Hi Harry. I\'m not sure who is the intended reader for your post, because there appear to be multiple posts there and I am a bit confused by it. Anyway, I just want to say that you should be careful about kVA and kW, because it makes a difference. Usually machines (motors and generators) are rated in kVA because the power factor, and therefore the kW, varies with loading. Your power converter has to be able to supply the maximum load current at whatever power factor the load is operating at. Power in kW, is always lower than the kVA figure, so make sure you have enough current capacity in your converter for the kVA rating, not just the kW.

Richard

Offline harry80020

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Re: electricity in the Philippines
« Reply #73 on: March 07, 2011, 03:58:50 AM »
Dear Richard,

    kVA & kW are the same thing, both are the mathematic formula for \"single phase\" power .  I think you mean kVAR (volts x amps x reactive load)?  Usually the power company will add capacitors to the line to keep their reactive angle as close to zero as possible.

    By the way, to figure the wattage of a 3-phase load, volts x amps x 1.732 (the square root of 3) x any reactive load

Best always, 


Hi Harry. I\'m not sure who is the intended reader for your post, because there appear to be multiple posts there and I am a bit confused by it. Anyway, I just want to say that you should be careful about kVA and kW, because it makes a difference. Usually machines (motors and generators) are rated in kVA because the power factor, and therefore the kW, varies with loading. Your power converter has to be able to supply the maximum load current at whatever power factor the load is operating at. Power in kW, is always lower than the kVA figure, so make sure you have enough current capacity in your converter for the kVA rating, not just the kW.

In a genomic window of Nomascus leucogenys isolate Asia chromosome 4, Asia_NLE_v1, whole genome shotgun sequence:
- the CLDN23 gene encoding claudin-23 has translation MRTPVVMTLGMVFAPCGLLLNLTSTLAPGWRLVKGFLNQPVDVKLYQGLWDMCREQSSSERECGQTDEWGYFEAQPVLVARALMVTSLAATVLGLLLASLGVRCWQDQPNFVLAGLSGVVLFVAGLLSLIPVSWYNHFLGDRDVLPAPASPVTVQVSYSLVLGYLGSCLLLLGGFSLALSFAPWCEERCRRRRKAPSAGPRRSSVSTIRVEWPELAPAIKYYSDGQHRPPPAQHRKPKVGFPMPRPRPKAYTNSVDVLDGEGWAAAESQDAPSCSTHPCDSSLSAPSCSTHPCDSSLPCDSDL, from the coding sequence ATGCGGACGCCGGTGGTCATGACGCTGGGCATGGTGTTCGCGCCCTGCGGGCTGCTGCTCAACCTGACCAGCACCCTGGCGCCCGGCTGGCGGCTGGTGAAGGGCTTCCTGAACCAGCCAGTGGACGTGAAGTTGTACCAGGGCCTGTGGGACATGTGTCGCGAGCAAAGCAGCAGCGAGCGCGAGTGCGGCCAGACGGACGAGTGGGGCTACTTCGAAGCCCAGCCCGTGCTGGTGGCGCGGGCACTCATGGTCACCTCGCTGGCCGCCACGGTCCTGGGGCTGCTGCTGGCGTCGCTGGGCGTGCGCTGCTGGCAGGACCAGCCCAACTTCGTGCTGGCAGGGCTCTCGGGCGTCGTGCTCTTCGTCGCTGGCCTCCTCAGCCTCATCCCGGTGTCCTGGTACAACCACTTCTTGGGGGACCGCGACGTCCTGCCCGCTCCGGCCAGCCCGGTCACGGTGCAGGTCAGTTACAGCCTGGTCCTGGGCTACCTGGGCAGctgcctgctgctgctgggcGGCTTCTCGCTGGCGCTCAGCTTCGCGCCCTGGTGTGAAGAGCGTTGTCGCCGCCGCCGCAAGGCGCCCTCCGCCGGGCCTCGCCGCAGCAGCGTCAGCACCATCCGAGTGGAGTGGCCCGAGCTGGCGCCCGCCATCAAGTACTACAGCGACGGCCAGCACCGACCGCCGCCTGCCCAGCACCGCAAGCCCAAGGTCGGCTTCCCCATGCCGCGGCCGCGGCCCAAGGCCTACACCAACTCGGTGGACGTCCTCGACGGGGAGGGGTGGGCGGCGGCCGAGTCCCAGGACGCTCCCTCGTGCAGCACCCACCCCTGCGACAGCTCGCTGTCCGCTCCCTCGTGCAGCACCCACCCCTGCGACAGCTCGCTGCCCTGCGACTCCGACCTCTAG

Richard

Offline richardsinger

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Re: electricity in the Philippines
« Reply #74 on: March 07, 2011, 06:31:29 AM »
Dear Richard,

    kVA & kW are the same thing, both are the mathematic formula for \"single phase\" power .  I think you mean kVAR (volts x amps x reactive load)?  Usually the power company will add capacitors to the line to keep their reactive angle as close to zero as possible.

    By the way, to figure the wattage of a 3-phase load, volts x amps x 1.732 (the square root of 3) x any reactive load

Hi Harry. KVA and KW are only the same when the load is purely resistive. When you are talking about rotating machines the load has a reactive component which puts the voltage and current waveforms out of phase with each other. In this condition the KW = KVA cosØ where Ø is the phase angle between voltage and current and cosØ is called the power factor. The bigger the angle, the bigger the difference between KVA and KW.

The power company may have capacitors to control power factor, but that would be over wide areas. They are not able to control an individual\'s power factor because they do not know when an individual machine will be turned on or off.

For 3 phase balanced load, the power is ?3 x V x A x cosØ. Again, this is only equal to ?3 x V x A when the load is purely resistive and the phase angle Ø is zero.

Richard